Tuesday, June 24, 2014

Random Farm Knowledge: Part 1

Working on the organic farm at my university this summer has quickly taught me a lot of things. Lesson Number One is to ask A LOT of questions. I feel like asking questions is part of my job. I've also started to accumulate a lot of random bits of knowledge. Most of this comes from my amazing supervisor who's been with the farm since it started and did her Horticulture undergrad and Ag Education masters at my university. Other stuff comes from trial and error (aka: Abby makes a mistake and then doesn't make that mistake again). This is the first part of the Random Farm Knowledge series that I'll try to do every so often.

1. White Dutch Clover makes an awesome row cover and cover crop. Why spend time weeding pathways when you can just seed it with clover and let that grow up instead? It also makes awesome pollinator habitat and just looks so darn pretty.

2. Cucumbers, watermelons, squashes, zucchini, etc don't like their roots touched. These plants can often be finicky transplants, and a big reason why is that if you touch their roots too much when transplanting, they get kinda upset.

3. You can eat lambsquarters. I've been pulling this weed out of gardens my whole life, not knowing that the small plants can be eaten in salads. Crazy.

4. Speaking of lambsquarters, quinoa is in the same family as the common weed, so herbicides that kill lambsquarters can also harm quinoa.

5. YOU CAN MAKE JELLY OUT OF DANDELIONS!!  You only use the yellow petals and it makes an amazing jelly. Our supervisor made it and we tried it on gingersnaps, which was awesome.

6. You can grow cold-hardy kiwis. So that's pretty awesome.

That's it for now! But hopefully I'll accumulate some more Random Farm Knowledge soon!

Friday, June 13, 2014


Hello everyone!
I've been a bit quieter than I'd like to be recently as I've started settling in to my new job as a Marketing Intern at Cornercopia Student Organic Farm on the University of Minnesota campus. I'm LOVING this job. It's more hard work than I've probably ever done for a job, but it's incredibly enjoyable and my co-workers are fantastic and fun to work with. We've been going absolutely crazy with planting anything and everything lately. We just got 910 tomato plants (80 varieties!) in the ground at the beginning of the week, as well as sweet peppers, hot peppers, basil, squash, watermelon and potatoes.

That's a lot of tomatoes!!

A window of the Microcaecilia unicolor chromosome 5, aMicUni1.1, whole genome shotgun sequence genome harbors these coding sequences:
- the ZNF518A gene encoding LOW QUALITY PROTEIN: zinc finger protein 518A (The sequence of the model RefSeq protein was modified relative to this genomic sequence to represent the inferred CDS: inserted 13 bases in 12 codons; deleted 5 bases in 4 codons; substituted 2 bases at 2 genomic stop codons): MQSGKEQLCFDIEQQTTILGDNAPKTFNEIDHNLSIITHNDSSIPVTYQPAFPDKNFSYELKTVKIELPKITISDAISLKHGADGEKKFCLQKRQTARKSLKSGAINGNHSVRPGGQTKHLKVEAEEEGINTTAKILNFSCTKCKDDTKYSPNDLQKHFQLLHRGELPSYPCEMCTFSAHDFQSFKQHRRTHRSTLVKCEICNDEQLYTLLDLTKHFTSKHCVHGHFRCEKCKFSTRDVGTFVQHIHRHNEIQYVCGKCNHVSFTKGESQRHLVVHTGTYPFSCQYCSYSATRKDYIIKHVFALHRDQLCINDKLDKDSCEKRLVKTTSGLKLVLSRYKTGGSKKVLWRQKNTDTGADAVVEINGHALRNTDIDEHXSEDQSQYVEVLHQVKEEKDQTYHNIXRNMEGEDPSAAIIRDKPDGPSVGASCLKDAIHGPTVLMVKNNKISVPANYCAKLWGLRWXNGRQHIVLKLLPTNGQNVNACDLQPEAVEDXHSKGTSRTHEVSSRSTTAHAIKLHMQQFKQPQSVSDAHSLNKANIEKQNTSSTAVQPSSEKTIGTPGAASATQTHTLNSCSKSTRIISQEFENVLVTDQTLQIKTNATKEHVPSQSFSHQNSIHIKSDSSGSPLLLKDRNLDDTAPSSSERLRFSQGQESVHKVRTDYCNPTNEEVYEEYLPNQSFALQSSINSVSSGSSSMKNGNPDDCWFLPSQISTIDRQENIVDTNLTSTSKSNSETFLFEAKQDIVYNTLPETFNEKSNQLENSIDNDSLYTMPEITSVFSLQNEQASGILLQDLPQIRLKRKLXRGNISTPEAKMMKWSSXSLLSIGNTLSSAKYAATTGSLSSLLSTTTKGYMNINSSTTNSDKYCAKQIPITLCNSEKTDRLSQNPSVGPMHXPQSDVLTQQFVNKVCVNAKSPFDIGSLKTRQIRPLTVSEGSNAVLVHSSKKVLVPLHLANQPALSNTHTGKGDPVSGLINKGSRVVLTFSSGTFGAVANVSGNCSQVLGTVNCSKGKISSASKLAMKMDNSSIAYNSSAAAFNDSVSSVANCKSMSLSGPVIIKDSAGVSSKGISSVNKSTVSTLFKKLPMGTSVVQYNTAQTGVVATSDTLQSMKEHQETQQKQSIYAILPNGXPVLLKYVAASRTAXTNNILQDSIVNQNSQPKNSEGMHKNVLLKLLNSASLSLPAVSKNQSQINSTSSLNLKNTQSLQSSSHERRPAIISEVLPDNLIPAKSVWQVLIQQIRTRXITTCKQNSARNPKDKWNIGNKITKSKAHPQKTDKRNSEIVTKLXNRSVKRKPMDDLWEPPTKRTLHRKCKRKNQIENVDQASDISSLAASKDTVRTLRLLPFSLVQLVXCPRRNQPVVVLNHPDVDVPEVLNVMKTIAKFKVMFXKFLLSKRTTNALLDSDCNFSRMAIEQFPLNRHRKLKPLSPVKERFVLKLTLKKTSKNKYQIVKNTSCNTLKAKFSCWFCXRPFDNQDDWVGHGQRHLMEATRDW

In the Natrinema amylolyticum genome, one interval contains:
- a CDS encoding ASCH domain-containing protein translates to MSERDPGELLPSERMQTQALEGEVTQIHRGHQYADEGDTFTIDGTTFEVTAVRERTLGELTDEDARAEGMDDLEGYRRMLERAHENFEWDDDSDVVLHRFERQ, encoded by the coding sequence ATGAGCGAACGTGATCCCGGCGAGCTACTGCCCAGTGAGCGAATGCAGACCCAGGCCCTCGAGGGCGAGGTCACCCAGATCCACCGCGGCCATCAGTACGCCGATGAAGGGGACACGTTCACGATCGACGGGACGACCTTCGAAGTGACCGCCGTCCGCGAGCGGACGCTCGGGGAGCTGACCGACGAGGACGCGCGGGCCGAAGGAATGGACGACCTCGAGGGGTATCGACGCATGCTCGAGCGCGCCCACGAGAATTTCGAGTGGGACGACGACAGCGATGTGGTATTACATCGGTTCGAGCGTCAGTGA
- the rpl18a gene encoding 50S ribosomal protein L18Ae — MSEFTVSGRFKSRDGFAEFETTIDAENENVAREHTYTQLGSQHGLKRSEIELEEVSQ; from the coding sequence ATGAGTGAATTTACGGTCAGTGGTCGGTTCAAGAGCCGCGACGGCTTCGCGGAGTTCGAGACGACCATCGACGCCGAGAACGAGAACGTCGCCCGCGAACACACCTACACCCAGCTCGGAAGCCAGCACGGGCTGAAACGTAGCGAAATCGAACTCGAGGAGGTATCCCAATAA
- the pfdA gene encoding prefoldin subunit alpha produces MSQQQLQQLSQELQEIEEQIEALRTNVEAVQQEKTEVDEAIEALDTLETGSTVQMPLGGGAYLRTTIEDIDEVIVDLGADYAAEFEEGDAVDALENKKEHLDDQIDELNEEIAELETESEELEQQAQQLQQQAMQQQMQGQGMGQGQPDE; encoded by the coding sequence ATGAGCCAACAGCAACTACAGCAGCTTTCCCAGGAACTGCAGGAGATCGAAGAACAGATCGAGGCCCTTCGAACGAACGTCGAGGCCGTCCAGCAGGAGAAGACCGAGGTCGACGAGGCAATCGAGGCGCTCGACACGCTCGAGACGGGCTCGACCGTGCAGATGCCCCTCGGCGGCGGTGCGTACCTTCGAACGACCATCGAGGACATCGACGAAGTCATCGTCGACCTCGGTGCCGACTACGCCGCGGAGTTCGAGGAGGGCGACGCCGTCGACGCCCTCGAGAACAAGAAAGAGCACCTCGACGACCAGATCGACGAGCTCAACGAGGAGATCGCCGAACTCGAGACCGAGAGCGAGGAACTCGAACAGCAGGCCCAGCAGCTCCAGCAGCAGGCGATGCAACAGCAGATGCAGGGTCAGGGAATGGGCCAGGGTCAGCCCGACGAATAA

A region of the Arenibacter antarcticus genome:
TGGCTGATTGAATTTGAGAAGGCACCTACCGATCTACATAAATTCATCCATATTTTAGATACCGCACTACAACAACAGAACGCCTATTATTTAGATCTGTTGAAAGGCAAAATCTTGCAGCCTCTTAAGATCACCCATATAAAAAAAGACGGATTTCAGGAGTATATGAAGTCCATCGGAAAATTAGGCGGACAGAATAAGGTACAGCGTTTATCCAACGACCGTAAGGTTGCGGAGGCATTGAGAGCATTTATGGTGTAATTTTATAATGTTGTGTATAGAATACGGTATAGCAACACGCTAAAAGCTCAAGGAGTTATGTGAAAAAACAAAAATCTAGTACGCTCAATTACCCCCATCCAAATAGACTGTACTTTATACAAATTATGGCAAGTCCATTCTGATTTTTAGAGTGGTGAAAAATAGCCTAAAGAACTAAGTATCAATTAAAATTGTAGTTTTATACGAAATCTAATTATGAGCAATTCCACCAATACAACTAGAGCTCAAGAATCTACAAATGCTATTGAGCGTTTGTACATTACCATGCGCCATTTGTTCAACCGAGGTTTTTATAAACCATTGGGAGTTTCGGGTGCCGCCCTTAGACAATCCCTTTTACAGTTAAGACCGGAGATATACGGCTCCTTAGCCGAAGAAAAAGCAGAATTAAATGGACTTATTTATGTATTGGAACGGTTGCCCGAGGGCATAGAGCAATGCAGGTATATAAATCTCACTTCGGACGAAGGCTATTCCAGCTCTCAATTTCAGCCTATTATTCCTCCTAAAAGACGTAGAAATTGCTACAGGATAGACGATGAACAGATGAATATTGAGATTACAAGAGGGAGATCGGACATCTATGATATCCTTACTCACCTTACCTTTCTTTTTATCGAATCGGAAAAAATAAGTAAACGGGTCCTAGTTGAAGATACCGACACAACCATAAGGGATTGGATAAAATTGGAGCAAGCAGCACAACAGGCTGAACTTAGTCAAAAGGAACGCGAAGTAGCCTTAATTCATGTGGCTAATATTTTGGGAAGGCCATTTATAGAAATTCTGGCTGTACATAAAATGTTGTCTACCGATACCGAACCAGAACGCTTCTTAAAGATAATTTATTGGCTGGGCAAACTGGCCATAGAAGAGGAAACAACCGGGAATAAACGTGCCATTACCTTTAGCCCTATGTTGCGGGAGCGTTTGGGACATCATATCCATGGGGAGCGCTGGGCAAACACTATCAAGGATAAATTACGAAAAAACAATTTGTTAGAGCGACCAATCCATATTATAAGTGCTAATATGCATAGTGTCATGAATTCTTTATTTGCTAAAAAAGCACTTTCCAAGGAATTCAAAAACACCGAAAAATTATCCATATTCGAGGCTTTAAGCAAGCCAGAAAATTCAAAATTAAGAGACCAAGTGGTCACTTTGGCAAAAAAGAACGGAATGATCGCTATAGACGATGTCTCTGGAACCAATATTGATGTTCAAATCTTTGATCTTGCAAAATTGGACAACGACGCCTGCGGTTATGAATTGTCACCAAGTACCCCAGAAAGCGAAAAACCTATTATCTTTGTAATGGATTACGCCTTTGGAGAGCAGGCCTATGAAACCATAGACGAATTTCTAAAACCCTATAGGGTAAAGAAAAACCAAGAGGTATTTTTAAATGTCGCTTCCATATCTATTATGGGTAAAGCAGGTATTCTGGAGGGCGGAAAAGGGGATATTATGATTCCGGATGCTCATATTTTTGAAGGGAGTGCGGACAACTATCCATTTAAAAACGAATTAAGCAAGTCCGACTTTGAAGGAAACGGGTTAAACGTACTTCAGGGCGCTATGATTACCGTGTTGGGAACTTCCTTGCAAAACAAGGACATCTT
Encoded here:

The farm itself has been around since 2004 and has been certified organic for most of the time that it's been around. The farm partially serves as a learning tool so students like me can work as interns, do research and take classes that relate to an organic farm and have a real-life model for their studies. I took the Organic Farm Class this past semester so our lab section did a lot of the seeding for the farm. The farm also sells it's produce to the University community. The University Dining Service buys a lot of our produce for catered events and their dining halls on campus. The Campus Club, a restaurant located in the top floor of our student union, also buys our produce and does pretty awesome things with it. They're really committed to using local and organic produce (their chef insists it makes everything taste better and I totally agree).

My job specifically is to A) work as a general farm intern (planting, weeding, harvesting, etc) and B) to work as one of the two marketing interns that head up farmers market stands that sell produce on both the Minneapolis campus and St. Paul campus portions of the UMN-Twin Cities campus. Our market stands officially start up after July 4th and I'm so excited to start that portion of my internship. The other great part about being an intern is the 10ft by 12ft plot that I have to do whatever I want with. Currently, it only has two brassicas and three sweet pepper plants in it, but eventually it'll have zuchetta, zucchini, 8 different varieties of tomatoes, salad greens and possibly bean plants as well. I'll have more on that later.

The plot is looking a bit barren at the moment but that'll change within a week or so!
In the meantime, if you want to look in on what the farm is up to, you can find them on Facebook here or follow their blog here.